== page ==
Born Marcus Tullius Cicero on 3 January 106BC, he was to become one of Rome’s greatest orators. 
Cicero was well educated in his youth and studied ancient Greek philosophers, poets and historians, his time spent translating Greek into Latin, opening up the work to a much wider audience. He craved learning and became a most dedicated student; his talent for learning knew no bounds. 
Cicero served in the military in 89BC, but this was not where his passion lay, he was determined to have a political career. He began this career around 81BC, taking on the defence of a controversial case; Sextus Roscius charged with patricide; the winning of this case secured his political reputation. 
Cicero married eighteen-year-old Terentia in 79BC and they had two children; Terentia was instrumental in supporting her husband’s political career. Although believed to have been a marriage of convenience, it lasted around 30 years, before finally ending in divorce around 47BC – 50BC. Cicero married again, although this marriage was short lived. 
Cicero became quaestor (public administrator) in 75BC, aedile (maintenance of public buildings) in 69BC and then praetor (magistrate) in 66BC. He attained these positions on or as close to the earliest age it was possible to do so. 
Cicero aspired to become consul and he attained this in 63BC at the age of forty-three, being responsible for exposing a conspiracy to take over the Roman state by force. Following this exposure, he had the major instigators executed without trial. Cicero was a popular man, but he also had his enemies.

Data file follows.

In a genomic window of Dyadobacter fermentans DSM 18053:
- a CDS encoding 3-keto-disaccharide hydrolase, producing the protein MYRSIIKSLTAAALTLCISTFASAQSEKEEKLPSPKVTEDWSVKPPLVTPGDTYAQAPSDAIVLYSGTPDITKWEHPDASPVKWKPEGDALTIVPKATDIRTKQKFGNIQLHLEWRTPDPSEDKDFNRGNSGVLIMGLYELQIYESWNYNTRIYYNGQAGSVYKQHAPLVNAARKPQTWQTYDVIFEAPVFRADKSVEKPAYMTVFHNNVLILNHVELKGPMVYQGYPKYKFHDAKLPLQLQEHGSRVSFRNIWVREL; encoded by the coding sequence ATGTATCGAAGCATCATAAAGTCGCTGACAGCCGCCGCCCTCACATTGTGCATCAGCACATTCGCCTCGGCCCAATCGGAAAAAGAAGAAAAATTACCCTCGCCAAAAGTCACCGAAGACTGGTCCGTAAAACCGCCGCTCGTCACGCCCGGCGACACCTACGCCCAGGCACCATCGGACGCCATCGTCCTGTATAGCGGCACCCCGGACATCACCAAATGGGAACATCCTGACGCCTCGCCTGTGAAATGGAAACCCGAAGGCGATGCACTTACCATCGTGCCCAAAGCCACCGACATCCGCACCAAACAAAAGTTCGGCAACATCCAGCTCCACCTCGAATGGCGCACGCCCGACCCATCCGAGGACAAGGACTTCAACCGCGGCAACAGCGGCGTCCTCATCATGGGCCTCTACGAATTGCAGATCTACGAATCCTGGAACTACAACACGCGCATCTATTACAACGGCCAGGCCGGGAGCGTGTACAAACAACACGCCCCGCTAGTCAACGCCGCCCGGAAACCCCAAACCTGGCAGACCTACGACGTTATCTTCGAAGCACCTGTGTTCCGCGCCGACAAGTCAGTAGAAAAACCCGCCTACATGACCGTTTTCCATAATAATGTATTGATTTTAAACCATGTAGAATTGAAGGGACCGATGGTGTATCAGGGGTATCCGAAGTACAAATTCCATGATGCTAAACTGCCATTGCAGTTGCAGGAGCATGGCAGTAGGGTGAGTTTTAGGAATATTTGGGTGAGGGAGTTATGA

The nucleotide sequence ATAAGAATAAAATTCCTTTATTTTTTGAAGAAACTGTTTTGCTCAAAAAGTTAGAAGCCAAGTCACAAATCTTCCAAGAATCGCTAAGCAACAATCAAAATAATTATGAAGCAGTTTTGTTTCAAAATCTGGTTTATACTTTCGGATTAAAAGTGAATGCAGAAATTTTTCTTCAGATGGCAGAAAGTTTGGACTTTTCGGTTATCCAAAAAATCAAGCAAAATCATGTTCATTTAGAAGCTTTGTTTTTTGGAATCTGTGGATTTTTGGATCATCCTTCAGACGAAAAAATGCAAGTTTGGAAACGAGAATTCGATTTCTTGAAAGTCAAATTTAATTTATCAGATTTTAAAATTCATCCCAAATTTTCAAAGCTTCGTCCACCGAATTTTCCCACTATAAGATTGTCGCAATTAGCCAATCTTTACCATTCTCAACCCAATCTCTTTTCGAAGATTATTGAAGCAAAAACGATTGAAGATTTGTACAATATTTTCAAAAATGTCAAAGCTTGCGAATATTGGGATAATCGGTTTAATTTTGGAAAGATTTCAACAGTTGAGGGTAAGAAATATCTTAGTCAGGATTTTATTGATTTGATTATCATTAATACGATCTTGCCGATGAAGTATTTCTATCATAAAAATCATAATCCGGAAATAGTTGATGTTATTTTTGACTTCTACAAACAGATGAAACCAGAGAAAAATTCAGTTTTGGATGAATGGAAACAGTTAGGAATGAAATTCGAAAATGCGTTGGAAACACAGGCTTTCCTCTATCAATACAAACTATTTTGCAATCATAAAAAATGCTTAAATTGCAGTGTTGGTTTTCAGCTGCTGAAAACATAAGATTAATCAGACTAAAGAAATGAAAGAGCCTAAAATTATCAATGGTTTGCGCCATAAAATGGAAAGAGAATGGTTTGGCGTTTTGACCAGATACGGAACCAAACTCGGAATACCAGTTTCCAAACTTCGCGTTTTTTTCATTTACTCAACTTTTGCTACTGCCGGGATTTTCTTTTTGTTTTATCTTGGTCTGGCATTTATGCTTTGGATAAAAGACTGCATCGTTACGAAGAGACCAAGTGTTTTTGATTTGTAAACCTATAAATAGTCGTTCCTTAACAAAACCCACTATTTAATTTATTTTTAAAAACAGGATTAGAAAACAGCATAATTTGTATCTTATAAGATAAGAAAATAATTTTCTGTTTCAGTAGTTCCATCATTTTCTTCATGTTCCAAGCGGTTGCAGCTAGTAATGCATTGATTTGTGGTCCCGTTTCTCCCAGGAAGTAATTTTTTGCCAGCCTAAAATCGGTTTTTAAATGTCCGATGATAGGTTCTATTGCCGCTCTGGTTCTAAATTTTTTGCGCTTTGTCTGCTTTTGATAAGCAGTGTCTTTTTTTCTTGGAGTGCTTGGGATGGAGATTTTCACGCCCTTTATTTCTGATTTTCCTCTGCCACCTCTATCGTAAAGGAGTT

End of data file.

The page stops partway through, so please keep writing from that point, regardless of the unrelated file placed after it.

A period of uncertainty in government followed this conspiracy, but in 60BC the first triumvirate (three-way power share) ruled, Julius Caesar, Pompey Magnus and Crassus. This triumvirate wanted Cicero to join them but he refused and stayed loyal to the senate and the republic. 
Cicero’s refusal gave fuel to his enemies, resulting in him being exiled from Rome in 58BC. This exile bought on a bout of depression; he wrote to his good friend Atticus ‘your pleas have prevented me from committing suicide. But what is there to live for? Don’t blame me for complaining. My afflictions surpass any you ever heard of earlier’. 
Cicero lived in exile for 18 months, but returned to Rome in late 57BC to a cheering crowd of Roman citizens. He partook little in politics and reluctantly supported the triumvirate, for he believed if he didn’t, he would be permanently excluded from public life. 
While Julius Caesar was away conquering Gaul, Pompey Magnus was left in charge of Rome, the relationship between Caesar and Pompey became strained. Caesar wanted power for himself, so he marched on Rome with his army in 49BC. 
Pompey along with his army fled Rome; Cicero followed and joined forces against Caesar. Pompey and Caesar met at the battle of Pharsalus where Caesar triumphed; Cicero, becoming disenchanted with Pompey after this defeat, returned to Rome. He was pardoned by Caesar and returned to his political life. 
Caesar was assassinated on 15 March 44BC (the Ides of March) and following this Marc Antony ruled Rome. 
Cicero believed the republic could be restored, but his relationship with Antony, which had never been good, became further strained. 
Cicero wanted Caesar’s adopted son Octavian to oppose Antony and he made a series of speeches in the senate known as the Philippics; these were not complimentary of Antony. 
Octavian however reconciled with Antony and joined forces along with Lepidus, ruling as the second triumvirate. All three rulers had enemies to eliminate and Cicero was on Antony’s list. 
Cicero had helped Octavian gain power, but Octavian did not return the favour, and Cicero fled Rome. He was pursued on the road, and killed leaving his villa; his hands and head were returned to Rome and nailed to the Forum on the orders of Marc Antony. 
His last words are said to have been ‘There is nothing proper about what you are doing soldier, but do try to kill me properly’. 
Cicero died on 7 December 43BC aged 63. 
Tagged as: Junior Ancient Rome
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